The fungi with which the beetle has inoculated the tree, including the pathogenic F. euwallaceae and other fungi considered more saprophytic in nature, such as Graphium spp and Acremonium spp, will meanwhile spread into the woody tissue.

The colonising fungi result in lesions and dead spots within the stem. Infected areas of the tree die off one after the other, eventually resulting in enough damage to the tree’s vascular system that branches die off.

Effect on agriculture
Dr Gert Marais, also a plant scientist based at the University of the Free State, specialises in fungi. He consults for the South African Pecan Nut Producers’ Association, and says that while hundreds of fungi are associated with pecan orchards, these trees are considered non-reproductive hosts for PSHB beetles.

Unfortunately, pecans are still susceptible to the damage caused by the PSHB fungi. According to Marais, only two cases have so far been identified in pecans in South Africa, with one of these a single tree in an orchard in Mpumalanga.

The more worrying case was an orchard in Jan Kempdorp in an important pecan production area in the Northern Cape. However, the pecan infestation has since been attributed to the spread from infestations in two stands of reproductive hosts colonised by the pest.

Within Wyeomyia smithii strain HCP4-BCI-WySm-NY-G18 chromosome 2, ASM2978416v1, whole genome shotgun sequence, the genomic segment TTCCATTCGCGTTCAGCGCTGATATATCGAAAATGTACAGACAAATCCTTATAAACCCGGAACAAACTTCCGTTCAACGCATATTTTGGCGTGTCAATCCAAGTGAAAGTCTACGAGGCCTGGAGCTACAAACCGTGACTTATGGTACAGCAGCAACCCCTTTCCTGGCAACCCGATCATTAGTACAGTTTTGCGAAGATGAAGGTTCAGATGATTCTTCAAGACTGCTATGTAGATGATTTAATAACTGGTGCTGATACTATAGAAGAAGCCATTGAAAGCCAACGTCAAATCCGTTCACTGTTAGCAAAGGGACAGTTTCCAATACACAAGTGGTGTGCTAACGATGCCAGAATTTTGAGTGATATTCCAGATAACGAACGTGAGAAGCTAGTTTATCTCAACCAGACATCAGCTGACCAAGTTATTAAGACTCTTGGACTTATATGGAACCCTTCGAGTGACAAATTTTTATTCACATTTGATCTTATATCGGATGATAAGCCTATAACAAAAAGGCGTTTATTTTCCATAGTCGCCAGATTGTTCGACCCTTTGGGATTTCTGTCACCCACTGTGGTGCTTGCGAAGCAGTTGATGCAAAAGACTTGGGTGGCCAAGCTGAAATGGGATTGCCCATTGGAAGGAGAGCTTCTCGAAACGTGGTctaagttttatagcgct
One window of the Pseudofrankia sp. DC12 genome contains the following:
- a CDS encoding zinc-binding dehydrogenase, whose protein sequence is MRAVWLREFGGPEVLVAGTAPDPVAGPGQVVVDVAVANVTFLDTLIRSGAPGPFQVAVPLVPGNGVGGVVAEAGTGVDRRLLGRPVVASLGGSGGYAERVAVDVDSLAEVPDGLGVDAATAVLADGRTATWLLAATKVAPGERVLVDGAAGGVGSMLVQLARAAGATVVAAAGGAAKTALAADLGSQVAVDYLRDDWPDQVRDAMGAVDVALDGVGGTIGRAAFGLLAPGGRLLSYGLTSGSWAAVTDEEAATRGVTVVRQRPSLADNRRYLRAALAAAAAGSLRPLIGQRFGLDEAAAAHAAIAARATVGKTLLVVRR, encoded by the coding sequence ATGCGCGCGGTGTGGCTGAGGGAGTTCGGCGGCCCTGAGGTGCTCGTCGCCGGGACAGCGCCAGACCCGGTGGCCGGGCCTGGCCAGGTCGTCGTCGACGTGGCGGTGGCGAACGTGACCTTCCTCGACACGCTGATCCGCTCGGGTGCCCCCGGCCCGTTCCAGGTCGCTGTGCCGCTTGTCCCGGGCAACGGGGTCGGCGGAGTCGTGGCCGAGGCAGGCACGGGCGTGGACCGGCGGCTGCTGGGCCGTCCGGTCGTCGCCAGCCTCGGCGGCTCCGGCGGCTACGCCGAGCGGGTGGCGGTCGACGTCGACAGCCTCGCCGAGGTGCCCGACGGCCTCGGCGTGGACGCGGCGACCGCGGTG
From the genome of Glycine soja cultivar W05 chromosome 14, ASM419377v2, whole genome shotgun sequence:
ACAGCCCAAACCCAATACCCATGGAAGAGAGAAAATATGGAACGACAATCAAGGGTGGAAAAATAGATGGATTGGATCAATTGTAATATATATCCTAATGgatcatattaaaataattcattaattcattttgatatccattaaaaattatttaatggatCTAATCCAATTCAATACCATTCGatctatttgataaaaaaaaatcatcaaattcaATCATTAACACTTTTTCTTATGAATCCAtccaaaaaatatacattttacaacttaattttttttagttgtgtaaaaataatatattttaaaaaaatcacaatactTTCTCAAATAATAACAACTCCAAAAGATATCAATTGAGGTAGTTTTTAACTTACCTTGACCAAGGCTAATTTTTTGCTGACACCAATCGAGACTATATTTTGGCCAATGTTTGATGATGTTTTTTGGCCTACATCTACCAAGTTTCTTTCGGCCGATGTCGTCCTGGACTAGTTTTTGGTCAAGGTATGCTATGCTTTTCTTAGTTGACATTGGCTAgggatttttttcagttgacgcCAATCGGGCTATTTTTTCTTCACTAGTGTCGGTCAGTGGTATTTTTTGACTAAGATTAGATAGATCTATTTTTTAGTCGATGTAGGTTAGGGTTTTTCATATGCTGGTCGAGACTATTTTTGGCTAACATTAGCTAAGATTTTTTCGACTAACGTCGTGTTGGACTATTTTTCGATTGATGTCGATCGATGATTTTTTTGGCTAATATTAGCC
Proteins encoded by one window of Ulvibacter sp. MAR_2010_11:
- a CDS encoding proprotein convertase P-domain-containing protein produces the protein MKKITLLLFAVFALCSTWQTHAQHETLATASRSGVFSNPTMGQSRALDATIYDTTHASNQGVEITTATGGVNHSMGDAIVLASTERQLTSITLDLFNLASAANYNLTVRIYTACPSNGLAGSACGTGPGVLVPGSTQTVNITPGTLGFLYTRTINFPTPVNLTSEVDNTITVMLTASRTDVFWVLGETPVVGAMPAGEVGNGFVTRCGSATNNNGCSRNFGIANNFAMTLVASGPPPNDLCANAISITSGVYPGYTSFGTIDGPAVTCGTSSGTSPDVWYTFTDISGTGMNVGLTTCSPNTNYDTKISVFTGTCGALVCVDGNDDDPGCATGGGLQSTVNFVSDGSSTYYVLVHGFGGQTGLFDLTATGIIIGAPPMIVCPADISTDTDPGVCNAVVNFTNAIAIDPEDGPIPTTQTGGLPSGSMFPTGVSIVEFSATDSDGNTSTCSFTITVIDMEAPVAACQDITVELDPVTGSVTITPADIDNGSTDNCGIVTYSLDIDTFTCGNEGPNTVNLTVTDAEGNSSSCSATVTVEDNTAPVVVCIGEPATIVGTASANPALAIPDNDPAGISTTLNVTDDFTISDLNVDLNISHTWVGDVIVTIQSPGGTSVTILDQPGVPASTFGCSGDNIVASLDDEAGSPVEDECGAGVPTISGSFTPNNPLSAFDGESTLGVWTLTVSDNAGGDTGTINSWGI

“At a school adjacent to the pecan orchard was a row of oak trees, and on the other side, a farmhouse with oaks that were infested with the beetles. An ongoing invasion by new beetles into the orchard provided a source of constant inoculation and infestation.”

Marais stresses the importance of vigilance. He also highlights that other tree farmers, such as avocado producers, are potentially at greater risk.

“PSHB caused major problems in the commercial avocado industry in the US,” he says.

“I’m not aware of its being found in any commercial avocadoes here in South Africa, but it has been confirmed in an individual avocado tree in a garden in Johannesburg.”